In fiction, the second most important character (after you create a hero or heroine) is the villain. This person forms a contrast to all the good people in your book. The stronger he is, the better they look and the harder they must work to defeat him.
Your villain. . .
- Should be smarter and craftier than the average person—maybe even smarter than the main character. She is definitely capable of overcoming your protagonist.
- Can be lucky. The main character has nothing but bad luck, but things go well for the villain until the end, when he’s defeated.
- Should be significantly bad. No one wants a lackluster villain.
- Can be anyone who has the potential to do serious harm to your hero. Sometimes the best villains are the ones we least expect.
- Must have believable motivation for his actions. Evil and greed aren’t good enough. You must dig deeper into the psyche.
- Feels his actions are completely justified.
- Shouldn’t be all bad. The best villains show a human side that almost makes us feel sorry for them. At the very least, we understand why they’re so bad. Consider Hannibal Lecter in The Silence of the Lambs.
- Should not be a cliché. The wicked stepmother, the other woman, a crazy ex-husband, the psychotic who moves in next door—you can probably name half a dozen candidates. If you decide to use these tried-and-true villains, find ways to make them different and believable.
- Needs a distinct voice.
- Needs closure, just as your hero does. By the end of the story your villain should accept defeat, see the error of his ways, or be killed. Unless you’re doing a sequel, of course.
But what if your story doesn’t have a human antagonist? Perhaps you’re writing a disaster tale where the “evil” force is a tornado, the sea itself, a meteor, a shark (think JAWS), or killer lions (The Ghost and the Darkness).You have two options: 1) give your dark forces human qualities, and 2) develop a secondary antagonist to work against your hero. This secondary person will add to your hero’s problems and make the story more harrowing.
Even if you don’t use dark forces or villains, in order to shine, your characters need obstacles to overcome and things working against them. The dark force may be within your hero’s mind or part of his history, but it can still be powerful and disabling. Your hero will be much more interesting with personal issues to overcome.
Make a list of your favorite villains and consider what made them memorable for you. Your story may not have room for an arch villain like Darth Vadar—he would overwhelm the other characters—but you need people who act in villainous ways.
Give your villain chances to compromise, be reasonable, or change. In spite of this, she will continue to obstruct the heroine and cause problems, and your readers will feel sympathy for the heroine.
Instead of weighing down the villain with backstory (a bad childhood, abuse, and other clichés), show him interacting with people in an ordinary way. Maybe he loves animals or children. Perhaps he’s afraid of the dark. Give him interesting traits.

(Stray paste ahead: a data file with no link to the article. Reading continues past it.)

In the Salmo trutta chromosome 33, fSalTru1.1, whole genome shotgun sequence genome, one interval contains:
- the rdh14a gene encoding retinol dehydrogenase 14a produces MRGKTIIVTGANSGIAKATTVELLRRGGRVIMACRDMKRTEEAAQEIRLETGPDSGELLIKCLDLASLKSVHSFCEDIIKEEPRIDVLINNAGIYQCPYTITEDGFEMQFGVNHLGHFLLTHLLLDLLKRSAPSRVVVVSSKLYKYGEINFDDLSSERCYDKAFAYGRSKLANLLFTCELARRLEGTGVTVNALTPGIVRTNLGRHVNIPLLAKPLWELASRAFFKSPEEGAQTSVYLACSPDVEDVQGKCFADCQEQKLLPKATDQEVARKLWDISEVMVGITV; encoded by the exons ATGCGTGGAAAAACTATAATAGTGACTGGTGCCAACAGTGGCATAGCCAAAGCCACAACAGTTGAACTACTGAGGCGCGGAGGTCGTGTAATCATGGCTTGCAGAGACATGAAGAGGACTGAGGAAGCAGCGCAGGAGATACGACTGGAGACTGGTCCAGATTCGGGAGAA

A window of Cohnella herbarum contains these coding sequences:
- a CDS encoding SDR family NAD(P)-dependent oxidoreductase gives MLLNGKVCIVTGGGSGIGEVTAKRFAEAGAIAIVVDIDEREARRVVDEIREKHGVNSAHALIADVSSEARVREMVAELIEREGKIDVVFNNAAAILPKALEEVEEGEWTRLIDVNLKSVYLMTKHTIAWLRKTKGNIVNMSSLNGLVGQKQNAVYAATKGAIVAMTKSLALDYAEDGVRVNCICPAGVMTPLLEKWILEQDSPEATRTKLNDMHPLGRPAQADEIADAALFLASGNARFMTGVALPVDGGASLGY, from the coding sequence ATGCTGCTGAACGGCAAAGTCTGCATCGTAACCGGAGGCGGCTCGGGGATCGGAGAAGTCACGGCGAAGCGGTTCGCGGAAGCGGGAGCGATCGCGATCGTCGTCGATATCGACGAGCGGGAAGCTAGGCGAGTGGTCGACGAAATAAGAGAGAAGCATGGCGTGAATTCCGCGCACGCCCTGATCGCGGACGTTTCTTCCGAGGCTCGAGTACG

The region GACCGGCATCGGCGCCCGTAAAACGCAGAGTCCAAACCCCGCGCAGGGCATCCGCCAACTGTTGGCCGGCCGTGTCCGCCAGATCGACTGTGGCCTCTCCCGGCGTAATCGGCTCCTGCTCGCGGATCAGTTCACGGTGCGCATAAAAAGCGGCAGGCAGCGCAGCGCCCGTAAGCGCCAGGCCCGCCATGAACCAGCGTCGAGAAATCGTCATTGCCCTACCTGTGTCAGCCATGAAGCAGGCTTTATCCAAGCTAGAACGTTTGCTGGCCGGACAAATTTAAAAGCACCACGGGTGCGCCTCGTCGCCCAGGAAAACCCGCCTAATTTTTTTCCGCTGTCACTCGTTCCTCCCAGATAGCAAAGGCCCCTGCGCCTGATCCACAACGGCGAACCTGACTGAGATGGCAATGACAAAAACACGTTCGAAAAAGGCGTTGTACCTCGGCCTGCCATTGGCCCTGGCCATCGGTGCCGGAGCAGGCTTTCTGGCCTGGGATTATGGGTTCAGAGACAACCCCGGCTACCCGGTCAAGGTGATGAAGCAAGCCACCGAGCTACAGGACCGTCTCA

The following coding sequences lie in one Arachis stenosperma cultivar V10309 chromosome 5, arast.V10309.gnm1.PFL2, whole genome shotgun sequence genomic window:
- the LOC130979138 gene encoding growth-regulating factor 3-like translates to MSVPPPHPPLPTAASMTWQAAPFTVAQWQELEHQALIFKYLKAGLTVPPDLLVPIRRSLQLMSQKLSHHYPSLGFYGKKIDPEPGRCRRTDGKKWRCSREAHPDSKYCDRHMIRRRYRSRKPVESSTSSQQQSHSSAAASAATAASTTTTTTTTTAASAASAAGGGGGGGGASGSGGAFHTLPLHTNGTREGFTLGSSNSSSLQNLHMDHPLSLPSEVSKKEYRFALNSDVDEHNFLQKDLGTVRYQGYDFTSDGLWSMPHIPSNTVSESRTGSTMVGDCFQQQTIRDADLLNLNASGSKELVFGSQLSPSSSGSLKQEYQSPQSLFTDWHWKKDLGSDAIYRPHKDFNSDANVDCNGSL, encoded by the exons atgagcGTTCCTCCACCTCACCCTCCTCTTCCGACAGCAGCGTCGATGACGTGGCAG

No matter who you choose for a villain, this person (or thing) is your catalyst of external conflict who stands between your heroine and her ultimate goal. This villain must carry a heavy load in your story, because he’s the one who raises the stakes and creates a sense of dread, danger, and suspense. Where would you be without him?
Sammie Justesen is a publisher and the author of Dialogue for Writers, released in May, 2014.
She is also an artist and president of the Lawrence County Art Association.
New review of Dialogue for Writers
This is a wonderful little book. I’ve published five books — three medical books and two literary books — and I thought I had figured it all out,until I ran into this little treasure titled: Dialogue For Writers. Like Justesen, I too learned that clumsy substitutes for the verb “said” interrupt the flow, but that became even more clear when I read this comprehensive book — an absolutely must-have tool for every would-be author. This book can transform a writer into an author, so every writer must have this precious book on their desk. The book reminded me of another essential book every author must have: Strunk & White’s The Elements of Style— yes, that’s where this book fits in terms of utility.
I was surprised at the fluidity of this how-to book. That’s because Justesen sounds like an admonishing, warm teacher; as if she is talking to you, saying “Oh,c’mon! you can do better than that !” No I’ll always remember that my character’s words are the most important elements of their personalities–without lengthy taglines or repetitive adverbs.
Justesen makes convincing arguments and cites apropos examples to convince readers about following book-saving, story-salvaging points:
1.First person lends itself well to internal monologue, but don’t fall in love with the character’s lengthy internal thoughts.
2.Use Silence. Sometime it reveals more than what could be said by a plethora of words (What? this comes from an author of the book on dialogue? Correct! It shows Sammie’s honesty and forthrightness).
3.It’s okay to use disjointed, broken sentences because that’s how people normally talk.
4.Make sure character’s speech sounds natural and reflects his/her personality, background and circumstances.
5. And finally, use dialects and slang sparingly, because alittle goes a long way.
Reading this book was a delight. It does not have the plot of a thriller or mystery but it is so funny, so convincing and at the same time so educating. It was an enjoyable, rewarding experience. I recommend this book to writers as well as non-writers, or to anyone who wants to effectively communicate by using just the right word at the right time with just the right emphasis.
Kudos to Sanmie Justesen. –Sattar Memon, M.D.